Trying Out The New Honda HR-V RS' Variable Ratio Steering

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Trying Out The New Honda HR-V RS' Variable Ratio Steering

The Honda HR-V was first introduced to the Malaysian market back in early-2015 and went on to be a sales success for Honda Malaysia. More than 7,000 units were booked within the first month of its introduction, before becoming Honda Malaysia’s second most popular model behind the City.

In July 2018, Honda Malaysia previewed the HR-V RS, part of the updated HR-V line-up. We reported back in July that the updated HR-V range was expected to be introduced within the third quarter of 2018, but due to delays in government approval, the plan was postponed.

Compared to the regular HR-V, the RS variant of the popular sub-compact crossover receives various visual enhancements, including larger 18-inch wheels, RS-specific front grille, and bumpers. As for the interior, the HR-V RS gets ivory-coloured leather upholstery.

Another highlight of the HR-V RS is its Variable Gear Ratio (VGR) steering system. At low speeds, the system is engineered to provide tighter steering angles for better car control. At higher speeds, the VGR steering system is able to increase its steering angle which makes it less sensitive to small steering corrections, thus making it easier and more relaxing to drive for longer distances.

To test the VGR steering system, Honda Malaysia invited members of the media to sample the HR-V RS in a specially-designed course.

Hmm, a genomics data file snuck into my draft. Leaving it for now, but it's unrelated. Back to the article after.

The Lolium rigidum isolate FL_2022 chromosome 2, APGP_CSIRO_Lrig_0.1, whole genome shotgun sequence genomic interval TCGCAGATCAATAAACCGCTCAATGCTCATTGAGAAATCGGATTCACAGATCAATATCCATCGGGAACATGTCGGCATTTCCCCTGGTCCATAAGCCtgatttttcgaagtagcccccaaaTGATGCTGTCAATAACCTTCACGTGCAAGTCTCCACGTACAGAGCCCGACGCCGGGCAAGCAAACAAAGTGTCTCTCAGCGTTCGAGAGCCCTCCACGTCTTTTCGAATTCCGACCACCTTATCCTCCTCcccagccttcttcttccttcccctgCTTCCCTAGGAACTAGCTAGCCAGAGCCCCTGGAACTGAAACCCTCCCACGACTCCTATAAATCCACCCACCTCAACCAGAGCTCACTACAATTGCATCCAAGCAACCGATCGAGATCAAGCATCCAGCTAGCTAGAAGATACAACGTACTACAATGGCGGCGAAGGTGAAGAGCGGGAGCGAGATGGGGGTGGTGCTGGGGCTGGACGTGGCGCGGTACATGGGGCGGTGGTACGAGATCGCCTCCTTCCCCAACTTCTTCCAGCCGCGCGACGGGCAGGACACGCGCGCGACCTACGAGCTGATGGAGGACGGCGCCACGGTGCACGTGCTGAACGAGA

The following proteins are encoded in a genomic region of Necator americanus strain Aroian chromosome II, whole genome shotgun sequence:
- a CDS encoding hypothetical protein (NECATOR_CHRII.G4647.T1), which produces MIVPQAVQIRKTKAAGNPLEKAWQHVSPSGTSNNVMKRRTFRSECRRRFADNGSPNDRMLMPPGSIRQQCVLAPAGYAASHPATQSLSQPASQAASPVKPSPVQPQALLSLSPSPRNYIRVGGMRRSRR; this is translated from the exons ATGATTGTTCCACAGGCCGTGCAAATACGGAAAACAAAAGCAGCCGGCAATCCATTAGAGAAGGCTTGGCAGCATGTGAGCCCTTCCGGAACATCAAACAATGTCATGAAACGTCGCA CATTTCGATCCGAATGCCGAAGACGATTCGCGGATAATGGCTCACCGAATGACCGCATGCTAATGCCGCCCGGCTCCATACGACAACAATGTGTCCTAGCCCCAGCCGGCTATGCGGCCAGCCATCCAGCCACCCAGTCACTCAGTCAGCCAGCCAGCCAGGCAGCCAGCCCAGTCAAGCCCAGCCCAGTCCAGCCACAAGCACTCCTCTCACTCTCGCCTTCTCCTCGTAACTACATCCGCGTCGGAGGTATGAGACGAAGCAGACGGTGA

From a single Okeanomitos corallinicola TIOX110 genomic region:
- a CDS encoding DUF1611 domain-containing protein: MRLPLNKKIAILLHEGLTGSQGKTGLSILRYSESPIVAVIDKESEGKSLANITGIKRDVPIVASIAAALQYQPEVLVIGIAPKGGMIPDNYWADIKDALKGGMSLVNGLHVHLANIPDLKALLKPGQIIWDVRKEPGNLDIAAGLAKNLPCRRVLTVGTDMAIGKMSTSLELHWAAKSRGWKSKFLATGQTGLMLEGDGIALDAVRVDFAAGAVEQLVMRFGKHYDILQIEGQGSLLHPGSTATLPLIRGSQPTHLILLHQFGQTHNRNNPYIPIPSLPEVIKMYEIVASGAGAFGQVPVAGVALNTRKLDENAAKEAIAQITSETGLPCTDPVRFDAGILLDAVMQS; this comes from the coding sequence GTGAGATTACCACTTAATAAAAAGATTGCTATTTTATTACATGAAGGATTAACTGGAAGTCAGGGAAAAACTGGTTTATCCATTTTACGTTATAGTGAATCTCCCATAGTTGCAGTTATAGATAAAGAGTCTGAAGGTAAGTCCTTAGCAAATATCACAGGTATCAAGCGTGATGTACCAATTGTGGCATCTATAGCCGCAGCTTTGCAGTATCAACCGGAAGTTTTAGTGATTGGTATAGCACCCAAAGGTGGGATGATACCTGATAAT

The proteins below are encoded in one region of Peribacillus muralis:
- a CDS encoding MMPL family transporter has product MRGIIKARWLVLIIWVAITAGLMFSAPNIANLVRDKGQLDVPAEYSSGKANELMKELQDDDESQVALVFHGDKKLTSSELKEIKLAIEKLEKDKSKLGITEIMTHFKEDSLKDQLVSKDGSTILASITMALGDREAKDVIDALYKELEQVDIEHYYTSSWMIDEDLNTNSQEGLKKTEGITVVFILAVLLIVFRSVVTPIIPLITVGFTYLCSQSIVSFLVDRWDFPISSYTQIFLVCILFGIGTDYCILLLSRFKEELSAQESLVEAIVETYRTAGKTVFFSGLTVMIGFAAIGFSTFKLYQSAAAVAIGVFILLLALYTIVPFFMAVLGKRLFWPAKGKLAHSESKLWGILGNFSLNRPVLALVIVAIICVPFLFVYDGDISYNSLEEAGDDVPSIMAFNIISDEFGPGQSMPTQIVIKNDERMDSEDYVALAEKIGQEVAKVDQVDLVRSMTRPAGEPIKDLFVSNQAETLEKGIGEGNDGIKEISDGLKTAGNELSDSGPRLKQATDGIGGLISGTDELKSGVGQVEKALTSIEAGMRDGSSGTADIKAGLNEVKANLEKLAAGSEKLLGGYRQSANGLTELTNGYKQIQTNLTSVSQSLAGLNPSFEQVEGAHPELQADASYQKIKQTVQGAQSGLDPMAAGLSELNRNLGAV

We started off at the low speed slalom course, where the benefits of the VGR steering system was most noticeable as the HR-V RS felt more nimble than the regular HR-V. This should translate into a better experience when driving at lower speeds, such as driving around a car park.

Moving over to the double lane change exercise, we noticed that the HR-V RS felt marginally more planted than the outgoing model. The steering also felt more weighted than the pre-facelift model, which further improves the driving experience.

To recap, the Honda HR-V RS carries over the pre-facelift’s 1.8-litre i-VTEC four-cylinder petrol engine, churning out 140 hp and 172 Nm to the front wheels via a CVT-type automatic.

Unlike the updated Honda Accord, CR-V, and Odyssey, the range-topping HR-V RS is not equipped with Honda Sensing. Instead, the HR-V RS gets LaneWatch, utilizing a camera located on the left wing mirror to minimize blind spots. The LaneWatch camera is also found on the HR-V Grade V variant.

A more in-depth review of the updated Honda HR-V will follow once we get our hands on a review unit.

Gallery: Review: Honda HR-V RS – Fancy Steering, More Style



Eric

Eric

Prior to covering the automotive scene, Eric was the tech support fella. Now he's either busy driving or editing videos.


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